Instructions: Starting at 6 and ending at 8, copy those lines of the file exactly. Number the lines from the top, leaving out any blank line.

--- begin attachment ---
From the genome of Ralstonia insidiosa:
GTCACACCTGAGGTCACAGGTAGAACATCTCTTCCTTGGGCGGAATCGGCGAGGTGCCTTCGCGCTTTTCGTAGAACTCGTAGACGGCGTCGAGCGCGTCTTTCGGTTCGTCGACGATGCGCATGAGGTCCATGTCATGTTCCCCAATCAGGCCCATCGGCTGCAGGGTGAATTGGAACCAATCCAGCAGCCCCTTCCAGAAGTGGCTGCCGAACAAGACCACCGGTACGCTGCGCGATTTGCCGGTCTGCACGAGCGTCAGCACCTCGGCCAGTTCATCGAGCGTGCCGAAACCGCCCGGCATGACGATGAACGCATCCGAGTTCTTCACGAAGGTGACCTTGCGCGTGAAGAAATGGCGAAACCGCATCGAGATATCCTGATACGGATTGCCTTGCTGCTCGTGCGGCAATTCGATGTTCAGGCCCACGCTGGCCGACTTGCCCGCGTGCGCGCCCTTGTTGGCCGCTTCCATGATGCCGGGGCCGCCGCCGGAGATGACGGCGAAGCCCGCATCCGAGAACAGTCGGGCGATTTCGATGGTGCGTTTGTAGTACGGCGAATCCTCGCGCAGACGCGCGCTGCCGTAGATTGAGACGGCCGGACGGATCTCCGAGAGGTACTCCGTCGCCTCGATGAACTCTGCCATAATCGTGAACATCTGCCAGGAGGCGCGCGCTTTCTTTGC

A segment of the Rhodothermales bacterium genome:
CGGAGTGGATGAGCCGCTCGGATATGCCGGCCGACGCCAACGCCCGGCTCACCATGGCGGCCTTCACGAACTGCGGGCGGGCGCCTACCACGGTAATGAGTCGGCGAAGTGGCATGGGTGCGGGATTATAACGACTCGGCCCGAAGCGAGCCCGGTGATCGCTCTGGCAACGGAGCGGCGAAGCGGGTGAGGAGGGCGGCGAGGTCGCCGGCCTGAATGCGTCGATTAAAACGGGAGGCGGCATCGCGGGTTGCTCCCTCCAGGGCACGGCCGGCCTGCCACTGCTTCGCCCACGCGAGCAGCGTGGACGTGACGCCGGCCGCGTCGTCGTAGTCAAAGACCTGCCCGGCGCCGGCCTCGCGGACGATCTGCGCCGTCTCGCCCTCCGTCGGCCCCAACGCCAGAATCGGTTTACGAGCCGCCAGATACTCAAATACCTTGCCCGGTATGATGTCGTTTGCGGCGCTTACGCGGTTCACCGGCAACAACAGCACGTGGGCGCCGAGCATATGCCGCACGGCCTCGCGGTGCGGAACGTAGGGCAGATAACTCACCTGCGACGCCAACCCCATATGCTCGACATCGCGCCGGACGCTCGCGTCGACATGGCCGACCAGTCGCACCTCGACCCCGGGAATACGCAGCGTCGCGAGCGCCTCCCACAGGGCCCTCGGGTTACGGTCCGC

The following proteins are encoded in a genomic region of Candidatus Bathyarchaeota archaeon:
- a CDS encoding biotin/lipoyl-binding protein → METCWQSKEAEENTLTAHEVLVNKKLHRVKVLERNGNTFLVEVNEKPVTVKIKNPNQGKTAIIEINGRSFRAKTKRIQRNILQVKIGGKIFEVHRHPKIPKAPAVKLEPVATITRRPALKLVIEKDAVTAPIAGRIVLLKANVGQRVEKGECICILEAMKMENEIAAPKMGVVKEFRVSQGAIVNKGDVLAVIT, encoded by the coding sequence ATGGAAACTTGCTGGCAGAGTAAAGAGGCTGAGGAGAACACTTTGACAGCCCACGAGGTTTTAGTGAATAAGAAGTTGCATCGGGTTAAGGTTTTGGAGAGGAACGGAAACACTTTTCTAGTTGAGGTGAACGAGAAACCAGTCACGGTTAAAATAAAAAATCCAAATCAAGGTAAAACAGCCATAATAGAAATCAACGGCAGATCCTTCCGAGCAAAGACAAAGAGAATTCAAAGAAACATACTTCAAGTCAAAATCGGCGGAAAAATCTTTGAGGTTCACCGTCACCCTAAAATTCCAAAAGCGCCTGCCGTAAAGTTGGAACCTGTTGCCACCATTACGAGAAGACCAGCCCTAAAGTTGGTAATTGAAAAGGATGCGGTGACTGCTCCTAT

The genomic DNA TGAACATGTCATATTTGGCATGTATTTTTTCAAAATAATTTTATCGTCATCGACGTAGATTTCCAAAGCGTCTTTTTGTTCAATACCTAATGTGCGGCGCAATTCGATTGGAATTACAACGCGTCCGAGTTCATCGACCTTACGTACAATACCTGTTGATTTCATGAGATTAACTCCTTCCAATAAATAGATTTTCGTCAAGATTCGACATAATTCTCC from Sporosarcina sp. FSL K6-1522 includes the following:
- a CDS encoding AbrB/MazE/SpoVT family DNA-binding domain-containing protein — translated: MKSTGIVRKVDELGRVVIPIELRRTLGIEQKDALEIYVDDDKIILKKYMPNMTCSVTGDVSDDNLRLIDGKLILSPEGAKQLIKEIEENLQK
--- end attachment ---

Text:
- a CDS encoding biotin/lipoyl-binding protein → METCWQSKEAEENTLTAHEVLVNKKLHRVKVLERNGNTFLVEVNEKPVTVKIKNPNQGKTAIIEINGRSFRAKTKRIQRNILQVKIGGKIFEVHRHPKIPKAPAVKLEPVATITRRPALKLVIEKDAVTAPIAGRIVLLKANVGQRVEKGECICILEAMKMENEIAAPKMGVVKEFRVSQGAIVNKGDVLAVIT, encoded by the coding sequence ATGGAAACTTGCTGGCAGAGTAAAGAGGCTGAGGAGAACACTTTGACAGCCCACGAGGTTTTAGTGAATAAGAAGTTGCATCGGGTTAAGGTTTTGGAGAGGAACGGAAACACTTTTCTAGTTGAGGTGAACGAGAAACCAGTCACGGTTAAAATAAAAAATCCAAATCAAGGTAAAACAGCCATAATAGAAATCAACGGCAGATCCTTCCGAGCAAAGACAAAGAGAATTCAAAGAAACATACTTCAAGTCAAAATCGGCGGAAAAATCTTTGAGGTTCACCGTCACCCTAAAATTCCAAAAGCGCCTGCCGTAAAGTTGGAACCTGTTGCCACCATTACGAGAAGACCAGCCCTAAAGTTGGTAATTGAAAAGGATGCGGTGACTGCTCCTAT

The genomic DNA TGAACATGTCATATTTGGCATGTATTTTTTCAAAATAATTTTATCGTCATCGACGTAGATTTCCAAAGCGTCTTTTTGTTCAATACCTAATGTGCGGCGCAATTCGATTGGAATTACAACGCGTCCGAGTTCATCGACCTTACGTACAATACCTGTTGATTTCATGAGATTAACTCCTTCCAATAAATAGATTTTCGTCAAGATTCGACATAATTCTCC from Sporosarcina sp. FSL K6-1522 includes the following:
- a CDS encoding AbrB/MazE/SpoVT family DNA-binding domain-containing protein — translated: MKSTGIVRKVDELGRVVIPIELRRTLGIEQKDALEIYVDDDKIILKKYMPNMTCSVTGDVSDDNLRLIDGKLILSPEGAKQLIKEIEENLQK